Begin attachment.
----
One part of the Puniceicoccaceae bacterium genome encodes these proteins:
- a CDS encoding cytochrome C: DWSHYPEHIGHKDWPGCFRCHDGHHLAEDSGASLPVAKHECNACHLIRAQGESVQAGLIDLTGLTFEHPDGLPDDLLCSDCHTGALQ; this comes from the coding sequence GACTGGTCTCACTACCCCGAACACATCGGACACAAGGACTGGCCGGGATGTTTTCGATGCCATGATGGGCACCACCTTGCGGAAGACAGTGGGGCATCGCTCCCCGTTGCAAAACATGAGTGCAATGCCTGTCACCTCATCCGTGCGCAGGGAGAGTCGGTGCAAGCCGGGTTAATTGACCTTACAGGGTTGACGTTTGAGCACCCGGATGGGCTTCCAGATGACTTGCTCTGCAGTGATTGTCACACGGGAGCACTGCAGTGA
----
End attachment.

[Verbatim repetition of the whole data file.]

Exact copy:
One part of the Puniceicoccaceae bacterium genome encodes these proteins:
- a CDS encoding cytochrome C: DWSHYPEHIGHKDWPGCFRCHDGHHLAEDSGASLPVAKHECNACHLIRAQGESVQAGLIDLTGLTFEHPDGLPDDLLCSDCHTGALQ; this comes from the coding sequence GACTGGTCTCACTACCCCGAACACATCGGACACAAGGACTGGCCGGGATGTTTTCGATGCCATGATGGGCACCACCTTGCGGAAGACAGTGGGGCATCGCTCCCCGTTGCAAAACATGAGTGCAATGCCTGTCACCTCATCCGTGCGCAGGGAGAGTCGGTGCAAGCCGGGTTAATTGACCTTACAGGGTTGACGTTTGAGCACCCGGATGGGCTTCCAGATGACTTGCTCTGCAGTGATTGTCACACGGGAGCACTGCAGTGA